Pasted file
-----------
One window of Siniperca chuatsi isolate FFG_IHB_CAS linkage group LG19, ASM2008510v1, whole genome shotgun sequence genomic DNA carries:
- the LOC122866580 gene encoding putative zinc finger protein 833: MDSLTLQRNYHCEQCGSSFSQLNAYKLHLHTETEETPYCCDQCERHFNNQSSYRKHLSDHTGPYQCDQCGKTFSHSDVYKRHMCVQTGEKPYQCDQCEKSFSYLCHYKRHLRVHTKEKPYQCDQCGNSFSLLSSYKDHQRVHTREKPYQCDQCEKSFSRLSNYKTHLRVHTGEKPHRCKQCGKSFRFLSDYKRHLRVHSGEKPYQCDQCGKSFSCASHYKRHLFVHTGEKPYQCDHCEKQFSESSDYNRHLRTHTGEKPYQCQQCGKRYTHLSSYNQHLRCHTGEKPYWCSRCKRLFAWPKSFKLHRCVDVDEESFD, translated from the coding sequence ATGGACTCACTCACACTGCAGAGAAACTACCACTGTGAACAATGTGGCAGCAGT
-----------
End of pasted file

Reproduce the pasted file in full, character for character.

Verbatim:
One window of Siniperca chuatsi isolate FFG_IHB_CAS linkage group LG19, ASM2008510v1, whole genome shotgun sequence genomic DNA carries:
- the LOC122866580 gene encoding putative zinc finger protein 833: MDSLTLQRNYHCEQCGSSFSQLNAYKLHLHTETEETPYCCDQCERHFNNQSSYRKHLSDHTGPYQCDQCGKTFSHSDVYKRHMCVQTGEKPYQCDQCEKSFSYLCHYKRHLRVHTKEKPYQCDQCGNSFSLLSSYKDHQRVHTREKPYQCDQCEKSFSRLSNYKTHLRVHTGEKPHRCKQCGKSFRFLSDYKRHLRVHSGEKPYQCDQCGKSFSCASHYKRHLFVHTGEKPYQCDHCEKQFSESSDYNRHLRTHTGEKPYQCQQCGKRYTHLSSYNQHLRCHTGEKPYWCSRCKRLFAWPKSFKLHRCVDVDEESFD, translated from the coding sequence ATGGACTCACTCACACTGCAGAGAAACTACCACTGTGAACAATGTGGCAGCAGT